Linnet                      11              

Meadow Pipit           1              
Robin                       2

Song Thrush            2
Stonechat                 1                        
Willow Warbler        3              
Wren                        2               1

Totals                      28             3                    

Juvenile Robin

When I was away John paid a visit to the River site at the University and caught around 20 birds which included five adult Blackcaps and half a dozen juvenile Blackbirds.  He has also been hunting out bird of prey nest sites but again the Long-eared Owls have beaten us to it with a few juveniles perched amongst the trees.

Long-eared Owl chicks   (copyright of John Clarke)

Tuesday 20 June 2017

Copeland Bird Observatory 19-21st May 2017

I was out at Copeland Bird Observatory for my third weekend of the year with a large party of two from the Observatory, six from the Belfast and Down Ringing Group, a rabbit researcher from Queens University Belfast and myself.  The forecast didn't promise much in the way of movement but as ever I'm always hopeful for something nice turn up in the nets.

As predicted the winds weren't overly compliant and migrants were thin on the ground.  We didn't totally hit a blank and trapped 2 Chiffchaff, a single Sedge Warbler and a late Redwing.  The girls from BDRG got a bit of practice catching and handling large gulls trapping three Herring Gulls and one Lesser-black Backed Gull on Saturday afternoon using nest traps.


On Friday night Rosie and Terry set up the moth trap around the garden pond in ideal conditions.  It was a decent catch with the Poplar Hawk moth looking the most spectacular plus 151 Campion, 1 Clouded Border, 20 White Ermine, 2 Flame Shoulder, 1 Angle Shades, 1 Sandy Carpet, 2 Spectacle, 3 Broom moths, a possible Bullrush Wainscott, possibly 4 Red-headed Chestnut, possibly 1 Twin-spot carpet and 17 unidentified micros, a couple rather dapper looking.  It is great spot for moth trapping although there has been little trapping in the past 10+ years.  Other lepidotera included c20 Green-veined White, 1 Red Admiral and 1 Speckled Wood butterflies.  As Records Secretary at the observatory I've not yet had the chance to look at any records other than birds yet but once I get everything in order I hope to work on the likes of cetaceans and moths etc.   

Poplar Hawk Moth

White Ermine

On Sunday afternoon, after news of our delayed boat, I spent a bit of time doing a full island gull count and searching for nests amongst the scrub.  A full circumference of the island produced c395 Lesser Black-backed Gulls, c360 Herring Gulls, 63 Common Gulls, 2 Great Black-back Gull nests and a few other bits and pieces including 11 pairs of Oystercatcher, at least 3 Fulmar nests with eggs (no doubt more) and a single Eider nest much higher up the shore than normal (there will have been plenty more on the lower shore but I didn't want to disturb the birds - there were 19 new female Eiders and 22 retraps caught midweek on Mew Island).  I had a bit of luck with some of the larger nests and turned up three occupied Woodpigeon nests and a single Magpie nest.  The Magpie nest, with five eggs, was actually within 40cm of a Woodpigeon next with two eggs as pictured below.  The other two WP nests had 2 well developed chicks and a single egg.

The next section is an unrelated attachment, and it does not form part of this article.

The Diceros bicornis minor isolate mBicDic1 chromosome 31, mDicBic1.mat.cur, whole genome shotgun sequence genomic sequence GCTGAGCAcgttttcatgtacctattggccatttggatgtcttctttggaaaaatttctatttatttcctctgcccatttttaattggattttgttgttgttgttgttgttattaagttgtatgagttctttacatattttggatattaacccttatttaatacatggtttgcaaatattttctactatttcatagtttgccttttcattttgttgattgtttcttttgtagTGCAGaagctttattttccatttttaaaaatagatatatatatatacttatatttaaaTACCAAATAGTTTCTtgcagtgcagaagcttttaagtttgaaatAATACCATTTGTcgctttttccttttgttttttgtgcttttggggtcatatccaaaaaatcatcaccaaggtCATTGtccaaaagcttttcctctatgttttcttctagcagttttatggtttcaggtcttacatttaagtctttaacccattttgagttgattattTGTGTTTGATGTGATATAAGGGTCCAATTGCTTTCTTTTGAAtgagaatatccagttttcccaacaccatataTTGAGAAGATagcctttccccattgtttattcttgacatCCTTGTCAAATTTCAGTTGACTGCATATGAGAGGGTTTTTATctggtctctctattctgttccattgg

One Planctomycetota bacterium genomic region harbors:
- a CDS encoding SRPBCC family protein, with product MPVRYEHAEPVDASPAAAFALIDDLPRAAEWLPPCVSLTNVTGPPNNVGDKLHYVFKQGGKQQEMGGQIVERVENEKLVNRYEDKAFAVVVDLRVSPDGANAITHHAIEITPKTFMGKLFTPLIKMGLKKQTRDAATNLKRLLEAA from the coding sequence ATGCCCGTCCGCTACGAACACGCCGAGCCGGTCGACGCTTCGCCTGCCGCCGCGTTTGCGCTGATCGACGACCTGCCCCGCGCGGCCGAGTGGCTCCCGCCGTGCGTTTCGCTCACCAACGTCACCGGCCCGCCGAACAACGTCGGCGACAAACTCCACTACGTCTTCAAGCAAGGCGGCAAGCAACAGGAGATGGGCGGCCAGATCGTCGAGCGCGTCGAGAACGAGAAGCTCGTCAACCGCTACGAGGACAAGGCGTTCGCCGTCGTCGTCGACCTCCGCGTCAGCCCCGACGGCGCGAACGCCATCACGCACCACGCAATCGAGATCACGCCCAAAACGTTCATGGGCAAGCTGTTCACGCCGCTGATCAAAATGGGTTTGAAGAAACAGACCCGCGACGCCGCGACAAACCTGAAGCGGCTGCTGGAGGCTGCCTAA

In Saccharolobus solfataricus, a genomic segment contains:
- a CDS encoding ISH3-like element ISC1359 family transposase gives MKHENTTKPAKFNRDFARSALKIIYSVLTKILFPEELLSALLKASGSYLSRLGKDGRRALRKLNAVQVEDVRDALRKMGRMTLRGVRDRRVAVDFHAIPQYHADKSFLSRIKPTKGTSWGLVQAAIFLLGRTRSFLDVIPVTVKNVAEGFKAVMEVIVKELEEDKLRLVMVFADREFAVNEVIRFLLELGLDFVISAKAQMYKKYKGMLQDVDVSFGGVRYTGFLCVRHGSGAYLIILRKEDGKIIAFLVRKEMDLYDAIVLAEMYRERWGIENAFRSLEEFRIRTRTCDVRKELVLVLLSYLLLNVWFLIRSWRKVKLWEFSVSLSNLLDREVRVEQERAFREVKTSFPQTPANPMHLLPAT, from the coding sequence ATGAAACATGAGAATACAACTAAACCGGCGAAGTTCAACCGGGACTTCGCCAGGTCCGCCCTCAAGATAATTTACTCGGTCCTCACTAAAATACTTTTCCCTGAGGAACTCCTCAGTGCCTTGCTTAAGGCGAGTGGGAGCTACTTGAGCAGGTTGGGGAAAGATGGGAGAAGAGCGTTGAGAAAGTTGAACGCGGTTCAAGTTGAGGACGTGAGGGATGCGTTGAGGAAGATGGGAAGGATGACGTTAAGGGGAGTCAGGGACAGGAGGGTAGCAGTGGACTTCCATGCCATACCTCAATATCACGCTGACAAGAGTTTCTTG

Woodpigeon nest to left and Magpie nest slightly up right
Woodpigeon chicks

Another benefit of the delayed boat was the sighting of a Marsh Harrier that drifted across to Mew Island as we sat in the hide late afternoon.  The large gulls didn't take kindly to its presence and it was swiftly escorted away.  Marsh Harriers are very uncommon in NI with only a handful of sightings in a good year and probably only 3-5 sighted at CBO since 1954. 

Copeland Bird Observatory 19-21/05/2017                           
                                                   New       Retrap    

Blackbird                                                      1
Chiffchaff                                    1                1
Goldfinch                                     1               1                                             
Jackdaw                                       1
Herring Gull                                 3
Lesser-black Backed Gull          1      
Pied Wagtail                                1
Redwing                                       1         
Reed Bunting                               2               5
Robin                                            1               2

Rock Pipit                                    1               1
Sedge Warbler                            1
Swallow                                        2
Woodpigeon                                2 (pulli)
Wren                                            2               1          

Totals                                          20              12           

Sundown over the Pub

Davis S went out to CBO the weekend before and despite being restricted by strong winds caught a further five Whitethroats and turned up the first Spotted Flycatchers of the year with two caught. 

Copeland Bird Observatory 12-14/05/2017                           
                                New       Retrap    

Chiffchaff                  3               
Manx Shearwater     1                                                           
Pied Wagtail             1           
Reed Bunting                           5            

Rock Pipit                                1
Sedge Warbler         1
Spotted Flycatcher  2    
Whitethroat              5
Willow Warbler        3
 Wren                                       1                            

Totals                      16              7                   

Spotted Flycatcher

Spot the Puffin decoys

30 minutes with a scythe cleaned up the Puffing breeding bank

The real deal